This is the voice of the master calling forth shalom.
You’re standing in front of a long row of pictures. Each presents the image of a man, and from the look of their clothes they all lived a long time ago. Underneath each picture is a brief bio. Intrigued, you lead closer and read about the first person.
Simon claimed to be the Messiah. He lived in first-century Palestine. Convinced that he’d been called by God to lead God’s people out of their Roman captivity and into the promised Kingdom, Simon raised an army in open rebellion against the Romans. He was captured and killed.
Hmmm. That doesn’t sound like a very promising beginning for a Messiah. So, you move on to the next one.
The Teacher of Righteousness was believed by many to be the Messiah. He lived in first-century Palestine. Convinced that he’d been called by God to lead Israel to a true knowledge of God, he led a group of followers into the desert and established a separatist group committed to personal and corporate holiness. He died and the community eventually dispersed.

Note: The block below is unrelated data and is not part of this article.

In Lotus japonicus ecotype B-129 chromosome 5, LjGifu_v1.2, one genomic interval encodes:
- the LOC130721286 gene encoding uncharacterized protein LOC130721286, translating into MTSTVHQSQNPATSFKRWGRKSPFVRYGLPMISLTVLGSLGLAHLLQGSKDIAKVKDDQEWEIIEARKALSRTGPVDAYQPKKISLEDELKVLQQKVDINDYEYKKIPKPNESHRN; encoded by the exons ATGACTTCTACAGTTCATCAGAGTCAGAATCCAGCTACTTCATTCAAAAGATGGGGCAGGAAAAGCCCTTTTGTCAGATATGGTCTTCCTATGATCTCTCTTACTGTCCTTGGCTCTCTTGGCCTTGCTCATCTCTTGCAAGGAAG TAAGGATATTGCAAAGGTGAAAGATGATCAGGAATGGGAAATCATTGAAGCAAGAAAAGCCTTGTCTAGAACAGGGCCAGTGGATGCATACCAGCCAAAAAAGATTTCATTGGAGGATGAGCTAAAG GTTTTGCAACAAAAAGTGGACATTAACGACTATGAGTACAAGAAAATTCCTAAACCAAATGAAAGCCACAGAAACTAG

Well, at least he wasn’t captured and killed by the Romans. That’s a little better. But, you’d still expect a little more from God’s anointed one.
Judas of Galilee claimed to be the Messiah. He lived first-century Palestine. Also convinced that he’d been called by God to lead God’s people out of their Roman captivity and into the promised Kingdom, Simon raised an army in open rebellion against the Romans. He was captured and killed.
That sounds rather familiar. You’re beginning to wonder how many of these Messiahs were wandering around in first-century Palestine. Was there a Messiah of the Month club? Could you check out a Messiah for a few weeks and see if he was really going to live up to all the hype before the grace period expired and you had to keep him or send him back? I wonder who paid for the shipping.